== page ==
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If you missed Mark Russinovich and Jeffrey Snover’s informative discussion about Azure Stack, read below to learn how “Stack” will change your on-premises datacenter and development models. This article intends to provide a fundamental understanding of how Azure Stack will transform the cloud with Azure, Azure Stack, and Hyper-V. We will also demonstrate some of the Azure Stack features and explain what it takes to get prepared for running Azure Stack.
The benefits of cloud computing
In many ways, traveling to other countries is similar to delivering custom applications. If you bring your own particular language, currency, time zone, and customs to a foreign land, things don’t always fit nicely within the new country.
Microsoft Azure Stack
In the same way, taking your application to a new environment with its own infrastructure, hardware, configurations, and systems can be a challenge because locations are different and you’re not going to have a consistent design. Microsoft believes the cloud is a model for building agility into an enterprise by utilizing apps and micro-services, standardized hardware, DevOps services, and standardized processes.
You want to evolve applications quickly, grow and shrink your hardware, and allow DevOps to react to changes, and you need to automate and scale configurations as needed. Microsoft has the ability to provide the agility and form the basis of your application model around Azure. Azure has been around for a while now and has some pretty impressive statistics:
- 90,000 new Azure customer subscriptions per month
- 4 million SQL databases
- 500 million users in Azure AD
- 5 trillion messages per month
- 777 trillion storage transactions per day
- Microsoft eats its own dog food with Skype, Bing, Xbox, and Office 365, which all run on Azure
The benefits of a private cloud
Not all businesses want a purely public cloud-based enterprise. Microsoft is taking the consistency and standardization of the cloud and placing it in the on-premises datacenter. Many companies are concerned about data security, control, and responsiveness of data and applications, and they find that some of the other on-premises offerings (such as OpenStack) are inadequate or overcomplicated.
Both private and public cloud owners are driven by their own needs, but the ability to run a cloud service on premises allows customers to be conservative, have options, and choose when and where their applications are developed and executed. Application development is the focus for Azure Stack: reduce the time between app development/testing on premises or in the cloud, and then move them back and forth. The consistent environment will allow the developers to take advantage of services such as database-as-a-service, and let the cloud provide the higher-level services. All of this is set up to make development, release, and optimization of your apps faster.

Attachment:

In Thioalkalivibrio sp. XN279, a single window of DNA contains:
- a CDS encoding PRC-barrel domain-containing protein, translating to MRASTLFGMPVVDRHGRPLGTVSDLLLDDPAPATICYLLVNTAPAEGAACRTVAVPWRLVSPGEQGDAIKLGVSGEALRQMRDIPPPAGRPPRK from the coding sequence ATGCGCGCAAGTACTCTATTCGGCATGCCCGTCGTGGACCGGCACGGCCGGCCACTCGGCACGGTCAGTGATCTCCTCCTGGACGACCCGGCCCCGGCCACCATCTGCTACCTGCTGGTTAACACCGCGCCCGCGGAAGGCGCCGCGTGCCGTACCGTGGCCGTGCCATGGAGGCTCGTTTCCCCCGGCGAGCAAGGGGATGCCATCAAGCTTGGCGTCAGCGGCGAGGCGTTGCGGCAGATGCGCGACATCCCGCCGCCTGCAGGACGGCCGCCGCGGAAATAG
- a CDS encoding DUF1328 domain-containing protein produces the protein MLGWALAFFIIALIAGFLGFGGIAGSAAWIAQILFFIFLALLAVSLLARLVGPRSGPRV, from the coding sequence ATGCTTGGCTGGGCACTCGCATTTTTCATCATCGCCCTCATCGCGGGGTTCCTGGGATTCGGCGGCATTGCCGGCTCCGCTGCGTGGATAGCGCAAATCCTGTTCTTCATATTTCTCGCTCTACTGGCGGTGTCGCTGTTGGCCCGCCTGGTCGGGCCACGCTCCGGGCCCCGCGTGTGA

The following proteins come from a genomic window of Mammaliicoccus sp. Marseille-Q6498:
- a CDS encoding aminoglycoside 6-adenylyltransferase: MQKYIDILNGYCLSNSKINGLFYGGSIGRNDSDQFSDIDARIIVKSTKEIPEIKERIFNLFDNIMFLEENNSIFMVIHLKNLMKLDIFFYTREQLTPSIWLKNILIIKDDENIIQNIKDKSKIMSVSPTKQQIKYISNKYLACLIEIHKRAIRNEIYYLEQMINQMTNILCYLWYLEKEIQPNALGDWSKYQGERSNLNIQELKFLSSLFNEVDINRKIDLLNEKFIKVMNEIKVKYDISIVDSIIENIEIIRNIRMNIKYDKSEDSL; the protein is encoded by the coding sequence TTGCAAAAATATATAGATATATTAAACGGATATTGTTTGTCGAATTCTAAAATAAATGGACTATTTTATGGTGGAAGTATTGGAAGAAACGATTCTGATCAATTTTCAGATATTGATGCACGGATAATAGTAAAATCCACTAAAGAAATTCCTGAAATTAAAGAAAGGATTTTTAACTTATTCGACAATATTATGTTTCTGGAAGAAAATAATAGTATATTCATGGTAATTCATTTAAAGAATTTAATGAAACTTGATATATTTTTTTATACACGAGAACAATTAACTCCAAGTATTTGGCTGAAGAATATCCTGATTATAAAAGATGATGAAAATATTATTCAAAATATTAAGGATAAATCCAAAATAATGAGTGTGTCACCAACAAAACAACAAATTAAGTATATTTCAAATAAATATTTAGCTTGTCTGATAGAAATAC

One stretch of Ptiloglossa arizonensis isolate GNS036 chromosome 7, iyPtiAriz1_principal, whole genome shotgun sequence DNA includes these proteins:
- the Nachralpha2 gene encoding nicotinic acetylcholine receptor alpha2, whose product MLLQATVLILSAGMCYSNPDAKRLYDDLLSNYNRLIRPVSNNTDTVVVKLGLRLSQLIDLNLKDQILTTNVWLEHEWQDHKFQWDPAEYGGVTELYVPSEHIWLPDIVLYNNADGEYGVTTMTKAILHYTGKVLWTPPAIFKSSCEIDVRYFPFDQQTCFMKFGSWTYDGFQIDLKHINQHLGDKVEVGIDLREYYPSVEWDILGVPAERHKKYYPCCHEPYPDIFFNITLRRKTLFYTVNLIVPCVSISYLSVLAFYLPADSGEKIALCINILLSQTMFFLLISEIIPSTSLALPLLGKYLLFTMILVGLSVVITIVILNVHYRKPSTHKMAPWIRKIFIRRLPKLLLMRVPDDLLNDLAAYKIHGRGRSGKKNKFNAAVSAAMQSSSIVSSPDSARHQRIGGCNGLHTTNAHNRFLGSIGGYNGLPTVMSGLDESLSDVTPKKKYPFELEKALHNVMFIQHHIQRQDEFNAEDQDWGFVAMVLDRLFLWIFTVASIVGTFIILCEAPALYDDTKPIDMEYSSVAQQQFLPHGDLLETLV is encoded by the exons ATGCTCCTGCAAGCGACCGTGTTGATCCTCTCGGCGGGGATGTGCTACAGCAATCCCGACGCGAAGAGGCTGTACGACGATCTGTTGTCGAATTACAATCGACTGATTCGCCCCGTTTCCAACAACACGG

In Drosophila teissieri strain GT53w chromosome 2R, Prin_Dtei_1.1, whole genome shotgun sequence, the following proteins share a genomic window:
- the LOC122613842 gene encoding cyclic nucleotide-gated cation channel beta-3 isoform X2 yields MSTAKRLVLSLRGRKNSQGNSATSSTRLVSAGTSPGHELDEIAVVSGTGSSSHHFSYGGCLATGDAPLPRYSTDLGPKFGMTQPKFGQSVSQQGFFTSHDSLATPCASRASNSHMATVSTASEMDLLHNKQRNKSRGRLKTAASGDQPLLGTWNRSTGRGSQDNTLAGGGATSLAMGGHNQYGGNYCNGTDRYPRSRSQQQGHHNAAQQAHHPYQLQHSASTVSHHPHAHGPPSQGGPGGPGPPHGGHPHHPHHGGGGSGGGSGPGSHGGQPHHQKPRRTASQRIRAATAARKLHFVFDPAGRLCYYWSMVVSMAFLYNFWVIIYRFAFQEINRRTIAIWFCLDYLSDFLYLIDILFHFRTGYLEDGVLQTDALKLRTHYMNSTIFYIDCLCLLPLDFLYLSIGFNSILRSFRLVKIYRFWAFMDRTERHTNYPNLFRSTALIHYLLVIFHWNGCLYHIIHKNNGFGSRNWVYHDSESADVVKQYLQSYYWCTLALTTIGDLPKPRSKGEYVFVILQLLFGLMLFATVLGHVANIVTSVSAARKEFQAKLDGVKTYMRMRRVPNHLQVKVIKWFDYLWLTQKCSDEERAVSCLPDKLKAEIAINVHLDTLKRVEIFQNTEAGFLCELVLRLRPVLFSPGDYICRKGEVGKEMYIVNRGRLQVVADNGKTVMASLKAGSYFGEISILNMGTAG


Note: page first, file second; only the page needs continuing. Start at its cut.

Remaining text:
Technology companies and Managed Service Providers might be interested to find that Azure Stack provides a hosted-cloud solution, which is defined as a host (service provider) being able to provide the Azure Stack as a service. Client companies may have only certain trusted providers, and Azure Stack will allow those providers to host the Azure cloud services. Azure Stack will provide essentially the same four features as the Azure Public cloud but for tenants as well:
- Portal, PowerShell, Dev-Ops tools
- Azure Resource Manager
- Azure Platform as a Service (PAAS) and Infrastructure as a Service (IAAS)
- Cloud (inspired) infrastructure
Your Stack will, of course, run a different fabric than the hundreds of servers that Microsoft uses in a typical fabric stamp. But you will use the same model for your on-premises ecosystem. IT has always been the protector of policies, data, and security. Here, IT will again ensure the company can go to the cloud with a managed and secure methodology.
More of the other features we have grown accustomed to with Azure (such as multi-tenant, resource pooling, measured I/O, and application metering) will now come on premises, providing a true-cloud setup. Disk storage, blob storage, and table storage enable developers to build applications very quickly, and we’ll use the same tools to provision services with the Stack. Templates will be used to describe application requirements so deployments can occur quickly.
Azure Stack requirements
Keep in mind that the minimum hardware requirements for Azure Stack are going to be pretty hefty. Below are just the minimum requirements. You can find the full recommended hardware specs here.
- CPU: Dual-Socket: 12 physical cores
- Memory: 96GB RAM
- BIOS: Hyper-V Enabled (with SLAT support)
- Disk (OS): 1 OS disk with minimum of 200GB available (SSD or HDD)
- Disk (General Azure Stack POC Data): 4 disks, each with a minimum 140GB (SSD or HDD)
I’m not sure many of us will be able to run Azure Stack in a lab environment. Even so, we’ll get the prerequisites out of the way by installing Windows Server 2016 Technical Preview 4 and then set up our Azure AD instance below.
In my next post, I will describe the the Azure Stack features.
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